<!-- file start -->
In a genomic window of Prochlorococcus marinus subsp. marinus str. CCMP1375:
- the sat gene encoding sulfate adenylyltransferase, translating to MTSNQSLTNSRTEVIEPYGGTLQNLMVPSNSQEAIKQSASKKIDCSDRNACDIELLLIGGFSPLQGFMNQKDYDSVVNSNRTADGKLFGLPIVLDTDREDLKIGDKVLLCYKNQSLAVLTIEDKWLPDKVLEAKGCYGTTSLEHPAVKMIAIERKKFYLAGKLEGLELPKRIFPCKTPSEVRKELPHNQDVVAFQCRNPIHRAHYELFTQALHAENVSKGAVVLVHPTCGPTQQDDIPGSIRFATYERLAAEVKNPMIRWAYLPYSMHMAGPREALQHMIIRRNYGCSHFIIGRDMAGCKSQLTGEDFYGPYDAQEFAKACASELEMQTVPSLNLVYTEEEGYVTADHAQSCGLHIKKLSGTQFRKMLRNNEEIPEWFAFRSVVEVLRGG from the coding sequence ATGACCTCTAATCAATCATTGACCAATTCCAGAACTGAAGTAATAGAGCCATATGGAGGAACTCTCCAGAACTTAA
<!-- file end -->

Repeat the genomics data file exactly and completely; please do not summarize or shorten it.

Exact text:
In a genomic window of Prochlorococcus marinus subsp. marinus str. CCMP1375:
- the sat gene encoding sulfate adenylyltransferase, translating to MTSNQSLTNSRTEVIEPYGGTLQNLMVPSNSQEAIKQSASKKIDCSDRNACDIELLLIGGFSPLQGFMNQKDYDSVVNSNRTADGKLFGLPIVLDTDREDLKIGDKVLLCYKNQSLAVLTIEDKWLPDKVLEAKGCYGTTSLEHPAVKMIAIERKKFYLAGKLEGLELPKRIFPCKTPSEVRKELPHNQDVVAFQCRNPIHRAHYELFTQALHAENVSKGAVVLVHPTCGPTQQDDIPGSIRFATYERLAAEVKNPMIRWAYLPYSMHMAGPREALQHMIIRRNYGCSHFIIGRDMAGCKSQLTGEDFYGPYDAQEFAKACASELEMQTVPSLNLVYTEEEGYVTADHAQSCGLHIKKLSGTQFRKMLRNNEEIPEWFAFRSVVEVLRGG from the coding sequence ATGACCTCTAATCAATCATTGACCAATTCCAGAACTGAAGTAATAGAGCCATATGGAGGAACTCTCCAGAACTTAA